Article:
Forged in crisis book review
Forged in Crisis: The Power of Courageous Leadership in Turbulent Times by Nancy F. KoehnThis “engaging, unusually rewarding book…[which] will foster a new appreciation for effective leadership and prompt many readers to lament the lack of it in the world today” (Kirkus Reviews, starred review), by celebrated Harvard Business School historian Nancy Koehn, examines five masters of crisis: explorer Ernest Shackleton; Abraham Lincoln; abolitionist Frederick Douglass; Nazi-resisting clergyman Dietrich Bonhoeffer; and environmental crusader Rachel Carson.
What do such disparate figures have in common? Why do their extraordinary stories continue to amaze and inspire? In her “enthralling…fascinating look at a varied group of heroes” (Publishers Weekly), Nancy Koehn offers a remarkable template by which to measure our aspirations and, also, to judge those in our time to whom weve given our trust.
Featuring “five stand-alone case studies that are well-written and interesting” (The New York Times), Koehn begins each section by showing her protagonist on the precipice of a great crisis: Shackleton marooned on an Antarctic ice floe; Lincoln on the verge of seeing the Union collapse; escaped slave Douglass facing possible capture; Bonhoeffer agonizing over how to counter absolute evil with faith; Carson racing against the cancer ravaging her in a bid to save the planet. Readers then learn about each person’s childhood and see the individual growing—step by step—into the person he or she will ultimately become. Significantly, as we follow each leader’s against-all-odds journey, we begin to glean an essential truth: leaders are not born but made. In a book dense with epiphanies, the most galvanizing one may be that the power and courage to lead resides in each of us.
Providing both great insight and exceptionally rendered human drama, Forged in Crisis is “a highly engaging (and well documented)…book that quietly surpasses many so-called leadership tomes” (Booklist, starred review).
Thank you! Her striking choice of leaders—British polar explorer Ernest Shackleton, President Abraham Lincoln, abolitionist Frederick Douglass, German pastor Dietrich Bonhoeffer, and environmental writer Rachel Carson—provides many ways of seeing how vastly different challenges can summon inner strengths that allow certain individuals to motivate others to great purposes. Leaders are made, not born, argues the author. Wise, thoughtful, and valuable, this book will foster a new appreciation for effective leadership and prompt many readers to lament the lack of it in the world today. There was a problem adding your email address. Please try again. Be the first to discover new talent!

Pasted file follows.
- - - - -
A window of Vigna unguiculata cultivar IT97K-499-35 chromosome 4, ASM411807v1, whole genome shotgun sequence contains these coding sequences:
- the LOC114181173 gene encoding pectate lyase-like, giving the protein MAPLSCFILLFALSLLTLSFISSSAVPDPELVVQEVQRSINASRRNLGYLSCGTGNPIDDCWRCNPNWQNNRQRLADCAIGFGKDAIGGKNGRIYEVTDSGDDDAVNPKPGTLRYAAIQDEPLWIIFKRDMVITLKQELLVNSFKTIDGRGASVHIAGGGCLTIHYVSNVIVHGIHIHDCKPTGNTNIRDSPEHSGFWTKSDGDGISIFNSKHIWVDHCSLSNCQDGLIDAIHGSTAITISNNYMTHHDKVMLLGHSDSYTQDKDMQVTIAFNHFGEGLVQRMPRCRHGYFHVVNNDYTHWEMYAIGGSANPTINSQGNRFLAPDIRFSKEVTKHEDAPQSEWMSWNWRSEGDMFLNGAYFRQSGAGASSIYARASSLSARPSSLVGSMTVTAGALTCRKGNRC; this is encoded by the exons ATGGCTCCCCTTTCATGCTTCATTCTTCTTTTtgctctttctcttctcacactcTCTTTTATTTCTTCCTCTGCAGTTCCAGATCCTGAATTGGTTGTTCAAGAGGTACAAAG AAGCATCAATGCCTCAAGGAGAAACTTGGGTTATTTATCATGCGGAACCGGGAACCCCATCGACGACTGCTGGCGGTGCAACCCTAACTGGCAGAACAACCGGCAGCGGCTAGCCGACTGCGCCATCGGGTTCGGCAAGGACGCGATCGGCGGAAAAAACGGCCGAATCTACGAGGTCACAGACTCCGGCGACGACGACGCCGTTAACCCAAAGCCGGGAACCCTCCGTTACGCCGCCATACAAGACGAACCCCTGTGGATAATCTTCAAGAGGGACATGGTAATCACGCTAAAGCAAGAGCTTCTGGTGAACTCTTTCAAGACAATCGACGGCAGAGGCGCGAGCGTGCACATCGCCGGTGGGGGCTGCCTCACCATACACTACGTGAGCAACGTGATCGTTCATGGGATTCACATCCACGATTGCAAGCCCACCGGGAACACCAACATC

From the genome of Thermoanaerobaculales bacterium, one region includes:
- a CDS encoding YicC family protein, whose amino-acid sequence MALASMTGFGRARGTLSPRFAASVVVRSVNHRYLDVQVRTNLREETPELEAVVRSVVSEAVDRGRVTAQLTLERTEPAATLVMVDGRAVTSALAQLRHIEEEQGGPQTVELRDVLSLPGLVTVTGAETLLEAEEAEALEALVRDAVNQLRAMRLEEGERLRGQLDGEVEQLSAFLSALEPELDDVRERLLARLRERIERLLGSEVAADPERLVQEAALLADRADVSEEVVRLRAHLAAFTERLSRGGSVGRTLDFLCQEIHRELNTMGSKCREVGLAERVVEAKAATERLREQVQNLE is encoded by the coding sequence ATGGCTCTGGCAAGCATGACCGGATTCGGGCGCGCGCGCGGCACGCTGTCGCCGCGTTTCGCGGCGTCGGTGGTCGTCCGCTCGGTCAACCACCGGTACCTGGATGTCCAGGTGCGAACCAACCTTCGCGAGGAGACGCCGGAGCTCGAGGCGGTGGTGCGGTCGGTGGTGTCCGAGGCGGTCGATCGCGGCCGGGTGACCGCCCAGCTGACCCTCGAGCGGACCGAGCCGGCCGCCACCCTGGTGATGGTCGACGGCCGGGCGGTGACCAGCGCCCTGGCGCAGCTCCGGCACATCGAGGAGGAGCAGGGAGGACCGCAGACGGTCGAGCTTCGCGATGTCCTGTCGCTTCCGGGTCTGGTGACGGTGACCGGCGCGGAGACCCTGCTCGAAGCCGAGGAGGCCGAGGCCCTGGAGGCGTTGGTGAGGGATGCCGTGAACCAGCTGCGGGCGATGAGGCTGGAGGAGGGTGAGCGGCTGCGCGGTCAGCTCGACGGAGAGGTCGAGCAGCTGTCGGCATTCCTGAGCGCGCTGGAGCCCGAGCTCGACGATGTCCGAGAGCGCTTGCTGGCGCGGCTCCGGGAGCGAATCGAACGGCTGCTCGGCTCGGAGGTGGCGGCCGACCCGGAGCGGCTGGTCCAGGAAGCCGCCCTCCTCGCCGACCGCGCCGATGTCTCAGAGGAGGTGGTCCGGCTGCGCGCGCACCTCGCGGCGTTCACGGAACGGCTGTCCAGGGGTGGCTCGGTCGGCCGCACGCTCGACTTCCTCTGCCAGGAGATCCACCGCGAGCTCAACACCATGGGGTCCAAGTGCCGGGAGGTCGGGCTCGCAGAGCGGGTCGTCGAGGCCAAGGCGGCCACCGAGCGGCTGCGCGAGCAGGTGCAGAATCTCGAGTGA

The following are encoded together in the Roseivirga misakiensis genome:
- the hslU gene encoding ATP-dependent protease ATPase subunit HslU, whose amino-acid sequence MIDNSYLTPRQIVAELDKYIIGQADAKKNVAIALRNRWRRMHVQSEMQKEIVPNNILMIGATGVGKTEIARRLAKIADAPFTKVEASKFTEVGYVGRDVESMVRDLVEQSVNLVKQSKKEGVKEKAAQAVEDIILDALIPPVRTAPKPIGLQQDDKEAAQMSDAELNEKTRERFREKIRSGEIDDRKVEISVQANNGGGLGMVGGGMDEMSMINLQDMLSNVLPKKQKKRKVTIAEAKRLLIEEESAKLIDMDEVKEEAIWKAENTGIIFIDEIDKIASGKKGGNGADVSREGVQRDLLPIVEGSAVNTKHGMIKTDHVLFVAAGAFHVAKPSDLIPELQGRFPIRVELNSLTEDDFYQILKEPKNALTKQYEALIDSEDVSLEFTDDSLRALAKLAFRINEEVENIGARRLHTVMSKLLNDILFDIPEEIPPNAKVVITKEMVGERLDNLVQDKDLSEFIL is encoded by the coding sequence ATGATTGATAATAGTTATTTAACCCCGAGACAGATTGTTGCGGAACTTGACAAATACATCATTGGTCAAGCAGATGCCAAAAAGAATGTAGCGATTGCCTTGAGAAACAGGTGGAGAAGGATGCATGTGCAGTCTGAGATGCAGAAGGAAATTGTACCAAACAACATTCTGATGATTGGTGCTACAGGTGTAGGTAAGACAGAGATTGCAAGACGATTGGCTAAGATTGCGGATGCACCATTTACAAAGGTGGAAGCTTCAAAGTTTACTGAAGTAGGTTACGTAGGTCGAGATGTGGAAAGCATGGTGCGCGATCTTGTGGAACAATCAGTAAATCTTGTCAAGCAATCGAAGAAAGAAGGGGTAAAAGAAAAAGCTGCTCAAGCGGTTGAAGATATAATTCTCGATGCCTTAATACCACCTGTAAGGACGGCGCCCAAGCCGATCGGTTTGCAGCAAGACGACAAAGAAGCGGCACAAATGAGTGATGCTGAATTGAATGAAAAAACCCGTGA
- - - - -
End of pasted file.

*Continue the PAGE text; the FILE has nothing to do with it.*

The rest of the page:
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In the early s, Nancy Koehn was socked with one personal blow after the next within a three-year period: Her father dropped dead suddenly. Her husband walked out and a terrible divorced ensued. And she was diagnosed with breast cancer.
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Table of Contents
Business school case studies involve a wide range of situations in which critical decisions have been or must be made. The best cases provide all the essential background and detail that the decision-maker had at his or her disposal, with enough narrative momentum to make it engaging — but without implying a judgment or suggesting a preferred path. In the classroom, cases can yield surprising and profound insights from the student conversation managed by the instructor. In contrast to the uniformity of the format and quality of the cases themselves, these notes are extremely diverse in their approaches and usefulness. Part of this unevenness simply reflects that a well-written case can be used for a wide variety of purposes — some never envisioned by the writer — making a comprehensive teaching note difficult. But it also reflects that writing a great case and effectively analyzing one involve fundamentally different skill sets. Professor Koehn has written more than 20 Harvard case studies.
Each of us will be faced with a crisis at some point in our lives. We will either lead or be led through it. Either way, author Nancy Koehn in her first book for popular audience identifies five ordinary individuals in history who persevere through their own crisis to become the leaders we are to emulate or who we would be wise look for to lead us. As my husband and I sat there sipping our morning coffee, I marveled at the contrast between the Nancy Koehn and the other authors. Koehn spoke with such passion and enthusiasm when given the chance about not only the topic of leadership, but the historical leaders upon which her book is based. I purchased the gift myself shortly after the Christmas holiday.